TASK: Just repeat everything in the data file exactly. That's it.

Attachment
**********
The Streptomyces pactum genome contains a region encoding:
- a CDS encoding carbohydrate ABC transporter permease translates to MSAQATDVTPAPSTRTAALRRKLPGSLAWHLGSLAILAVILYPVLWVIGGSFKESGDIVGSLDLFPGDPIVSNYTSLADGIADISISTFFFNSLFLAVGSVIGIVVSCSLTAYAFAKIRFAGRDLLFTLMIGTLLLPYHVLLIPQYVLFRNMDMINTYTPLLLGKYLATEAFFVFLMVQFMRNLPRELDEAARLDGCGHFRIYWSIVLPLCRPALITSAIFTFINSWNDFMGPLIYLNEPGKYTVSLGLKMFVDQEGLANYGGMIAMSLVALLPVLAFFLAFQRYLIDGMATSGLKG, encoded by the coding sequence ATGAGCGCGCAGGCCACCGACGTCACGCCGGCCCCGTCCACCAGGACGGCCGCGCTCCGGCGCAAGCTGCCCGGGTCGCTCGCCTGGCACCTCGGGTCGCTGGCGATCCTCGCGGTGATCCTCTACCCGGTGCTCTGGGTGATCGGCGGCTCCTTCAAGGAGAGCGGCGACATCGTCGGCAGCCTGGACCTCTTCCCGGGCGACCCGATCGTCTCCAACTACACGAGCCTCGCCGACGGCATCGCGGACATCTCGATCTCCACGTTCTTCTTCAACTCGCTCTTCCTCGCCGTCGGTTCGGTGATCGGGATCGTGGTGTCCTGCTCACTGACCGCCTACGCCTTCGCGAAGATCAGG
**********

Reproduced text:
The Streptomyces pactum genome contains a region encoding:
- a CDS encoding carbohydrate ABC transporter permease translates to MSAQATDVTPAPSTRTAALRRKLPGSLAWHLGSLAILAVILYPVLWVIGGSFKESGDIVGSLDLFPGDPIVSNYTSLADGIADISISTFFFNSLFLAVGSVIGIVVSCSLTAYAFAKIRFAGRDLLFTLMIGTLLLPYHVLLIPQYVLFRNMDMINTYTPLLLGKYLATEAFFVFLMVQFMRNLPRELDEAARLDGCGHFRIYWSIVLPLCRPALITSAIFTFINSWNDFMGPLIYLNEPGKYTVSLGLKMFVDQEGLANYGGMIAMSLVALLPVLAFFLAFQRYLIDGMATSGLKG, encoded by the coding sequence ATGAGCGCGCAGGCCACCGACGTCACGCCGGCCCCGTCCACCAGGACGGCCGCGCTCCGGCGCAAGCTGCCCGGGTCGCTCGCCTGGCACCTCGGGTCGCTGGCGATCCTCGCGGTGATCCTCTACCCGGTGCTCTGGGTGATCGGCGGCTCCTTCAAGGAGAGCGGCGACATCGTCGGCAGCCTGGACCTCTTCCCGGGCGACCCGATCGTCTCCAACTACACGAGCCTCGCCGACGGCATCGCGGACATCTCGATCTCCACGTTCTTCTTCAACTCGCTCTTCCTCGCCGTCGGTTCGGTGATCGGGATCGTGGTGTCCTGCTCACTGACCGCCTACGCCTTCGCGAAGATCAGG